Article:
Review by Justin Monroe (@40yardsplash)

Director: Joseph Kosinski
Stars: Tom Cruise, Olga Kurylenko, Andrea Riseborough, Morgan Freeman, Melissa Leo, Nikolaj Coster-Waldau
Rating: PG-13
Running time: 124 minutes
Score: 5/10

Like a lover, the worst thing a futuristic science fiction movie can be is unimaginative and predictable, and Joseph Kosinski's Oblivion is a visually stimulating but entirely uninspired lay.

The year is 2077, 60 years after an alien race called Scavengers (“Scavs”) blew up the moon and invaded Earth to strip its natural resources. Humanity has fought off the aliens with nukes, but in the process rendered the planet uninhabitable, and fled to a space station, Titan. Commander Jack Harper (Tom Cruise), a.k.a. Tech 42, and his teammate, communications officer and lover Victoria Olsen (Andrea Riseborough), remain on the big ball of blue and green to oversee the extraction of Earth’s water supply and maintain a fleet of armed drones that protect their hydro-rigs and fight off a Scav resistance. For mission security, their minds have been wiped.

With two weeks left on their mission, by-the-book Victoria, who never descends from their deluxe apartment in the sky and disgustedly tosses a flowering proof-of-life plant Jack brings her because it might introduce toxins to their environment, is eager to rejoin mankind on Titan; Jack feels a stronger connection to the planet. He pines for a past he can’t have known, sporting a Yankees cap, recounting a classic 2017 Super Bowl, and collecting books, vinyl, and other evidence of the human soul. When he sleeps, his dreams are haunted by visions of a woman he’s never met (Olga Kurylenko) on a pre-apocalyptic Empire State Building. Jack eventually meets that mystery woman, astronaut Julia Rusakova, when a vessel carrying a team of hibernating NASA employees crashes to Earth. Subsequent capture by Scavs, who are not what they seemed, leads Jack to question who he is and what he’s doing.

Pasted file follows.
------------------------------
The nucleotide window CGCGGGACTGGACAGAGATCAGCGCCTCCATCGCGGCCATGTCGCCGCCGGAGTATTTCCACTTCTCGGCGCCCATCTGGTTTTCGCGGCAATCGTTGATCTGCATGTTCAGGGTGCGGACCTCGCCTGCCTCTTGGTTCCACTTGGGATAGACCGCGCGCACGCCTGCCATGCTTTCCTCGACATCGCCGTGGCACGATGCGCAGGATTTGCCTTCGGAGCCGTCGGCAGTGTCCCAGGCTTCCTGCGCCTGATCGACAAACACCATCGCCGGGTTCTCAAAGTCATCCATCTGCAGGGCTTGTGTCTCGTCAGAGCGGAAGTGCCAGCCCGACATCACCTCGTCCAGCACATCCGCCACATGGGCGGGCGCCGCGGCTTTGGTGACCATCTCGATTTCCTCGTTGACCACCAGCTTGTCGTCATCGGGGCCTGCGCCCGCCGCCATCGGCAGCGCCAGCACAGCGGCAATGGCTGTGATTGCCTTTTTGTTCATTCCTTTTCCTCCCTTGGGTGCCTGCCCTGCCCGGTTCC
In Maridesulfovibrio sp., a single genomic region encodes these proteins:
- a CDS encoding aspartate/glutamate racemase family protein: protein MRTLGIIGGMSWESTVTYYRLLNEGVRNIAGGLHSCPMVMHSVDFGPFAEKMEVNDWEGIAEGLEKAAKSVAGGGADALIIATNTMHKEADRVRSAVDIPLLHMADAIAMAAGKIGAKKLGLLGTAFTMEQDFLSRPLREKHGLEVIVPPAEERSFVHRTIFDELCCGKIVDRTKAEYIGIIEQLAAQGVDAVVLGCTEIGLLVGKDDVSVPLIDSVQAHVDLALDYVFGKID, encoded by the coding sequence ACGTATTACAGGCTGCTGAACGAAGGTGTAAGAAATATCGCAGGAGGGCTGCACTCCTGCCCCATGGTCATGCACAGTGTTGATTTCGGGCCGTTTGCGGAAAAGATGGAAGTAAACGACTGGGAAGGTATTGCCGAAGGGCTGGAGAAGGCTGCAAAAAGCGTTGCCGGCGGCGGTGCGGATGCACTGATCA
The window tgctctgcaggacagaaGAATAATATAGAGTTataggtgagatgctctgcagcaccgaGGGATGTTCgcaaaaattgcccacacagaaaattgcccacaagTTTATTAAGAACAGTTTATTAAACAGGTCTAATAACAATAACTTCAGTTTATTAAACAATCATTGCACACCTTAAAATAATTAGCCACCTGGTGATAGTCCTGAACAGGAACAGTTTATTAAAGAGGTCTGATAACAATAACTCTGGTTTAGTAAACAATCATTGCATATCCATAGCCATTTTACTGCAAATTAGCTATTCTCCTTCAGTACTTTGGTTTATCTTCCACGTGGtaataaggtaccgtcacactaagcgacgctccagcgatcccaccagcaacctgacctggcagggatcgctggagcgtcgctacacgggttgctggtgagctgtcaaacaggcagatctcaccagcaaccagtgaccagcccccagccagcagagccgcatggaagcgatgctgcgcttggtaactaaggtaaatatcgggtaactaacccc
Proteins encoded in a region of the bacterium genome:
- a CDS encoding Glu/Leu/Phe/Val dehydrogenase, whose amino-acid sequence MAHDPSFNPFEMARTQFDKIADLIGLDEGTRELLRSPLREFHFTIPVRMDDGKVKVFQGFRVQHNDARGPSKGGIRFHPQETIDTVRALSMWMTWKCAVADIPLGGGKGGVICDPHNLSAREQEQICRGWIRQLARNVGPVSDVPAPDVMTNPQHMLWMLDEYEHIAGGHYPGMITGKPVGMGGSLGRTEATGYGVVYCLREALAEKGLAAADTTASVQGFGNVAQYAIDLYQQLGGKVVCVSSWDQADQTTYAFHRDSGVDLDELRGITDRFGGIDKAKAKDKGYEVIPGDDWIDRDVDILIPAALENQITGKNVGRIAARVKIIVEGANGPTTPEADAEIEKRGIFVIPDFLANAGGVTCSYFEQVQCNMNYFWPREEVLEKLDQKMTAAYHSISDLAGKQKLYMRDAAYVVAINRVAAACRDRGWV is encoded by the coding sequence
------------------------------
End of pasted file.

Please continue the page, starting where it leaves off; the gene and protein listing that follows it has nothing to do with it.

Even if Morgan Freeman’s human resistance leader Malcolm Beech didn’t appear in the trailer, spoiling the presence of other humans on Earth and informing Jack that “The people you work for lied to you,” it comes as no great surprise. Nor do the movie’s other revelations (Who is Julia to Jack? What secret does the high-radiation zones that Jack has been ordered to avoid hold? Why does Sally, Jack and Victoria’s mission control, played by Melissa Leo, sound like Siri?).

Kosinski, who delivered a beautiful-looking sleep aid with 2010’s Tron: Legacy, is again preoccupied with visuals to the detriment of logical storytelling and complex ideas. The bombed-out scenery and spectacular action sequences are pleasing to the eyes—when they’re not rolling. Oblivion’s twists are so obvious and derivative of more inventive sci-fi properties (The Matrix, Battlestar Galactica, Independence Day, the Portal video games) that you can’t help wishing this vision of the future involved time travel so you could zoom to the inevitable big-bang climax.

Like that disappointing lay, it'll do if you've got nothing better planned on a Friday night, but you'll have forgotten about it by the morning after.

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Review by Justin Monroe (@40yardsplash)